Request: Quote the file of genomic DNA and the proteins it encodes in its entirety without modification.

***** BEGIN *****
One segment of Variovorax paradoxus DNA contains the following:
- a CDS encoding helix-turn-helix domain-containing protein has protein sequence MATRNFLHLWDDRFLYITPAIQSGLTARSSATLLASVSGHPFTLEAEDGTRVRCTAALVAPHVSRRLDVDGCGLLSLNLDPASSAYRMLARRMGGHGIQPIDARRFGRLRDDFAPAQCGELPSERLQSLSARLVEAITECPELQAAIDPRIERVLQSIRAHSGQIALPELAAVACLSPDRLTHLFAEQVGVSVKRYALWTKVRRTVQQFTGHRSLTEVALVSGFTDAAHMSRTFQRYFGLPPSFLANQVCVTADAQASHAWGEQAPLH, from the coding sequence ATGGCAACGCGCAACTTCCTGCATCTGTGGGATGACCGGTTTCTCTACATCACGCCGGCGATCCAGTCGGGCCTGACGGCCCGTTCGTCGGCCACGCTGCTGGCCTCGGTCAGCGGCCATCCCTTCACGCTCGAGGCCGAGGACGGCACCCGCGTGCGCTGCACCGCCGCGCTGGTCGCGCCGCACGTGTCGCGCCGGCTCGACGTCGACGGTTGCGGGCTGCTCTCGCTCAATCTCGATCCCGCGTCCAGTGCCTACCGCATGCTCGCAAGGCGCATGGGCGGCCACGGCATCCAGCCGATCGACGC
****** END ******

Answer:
One segment of Variovorax paradoxus DNA contains the following:
- a CDS encoding helix-turn-helix domain-containing protein has protein sequence MATRNFLHLWDDRFLYITPAIQSGLTARSSATLLASVSGHPFTLEAEDGTRVRCTAALVAPHVSRRLDVDGCGLLSLNLDPASSAYRMLARRMGGHGIQPIDARRFGRLRDDFAPAQCGELPSERLQSLSARLVEAITECPELQAAIDPRIERVLQSIRAHSGQIALPELAAVACLSPDRLTHLFAEQVGVSVKRYALWTKVRRTVQQFTGHRSLTEVALVSGFTDAAHMSRTFQRYFGLPPSFLANQVCVTADAQASHAWGEQAPLH, from the coding sequence ATGGCAACGCGCAACTTCCTGCATCTGTGGGATGACCGGTTTCTCTACATCACGCCGGCGATCCAGTCGGGCCTGACGGCCCGTTCGTCGGCCACGCTGCTGGCCTCGGTCAGCGGCCATCCCTTCACGCTCGAGGCCGAGGACGGCACCCGCGTGCGCTGCACCGCCGCGCTGGTCGCGCCGCACGTGTCGCGCCGGCTCGACGTCGACGGTTGCGGGCTGCTCTCGCTCAATCTCGATCCCGCGTCCAGTGCCTACCGCATGCTCGCAAGGCGCATGGGCGGCCACGGCATCCAGCCGATCGACGC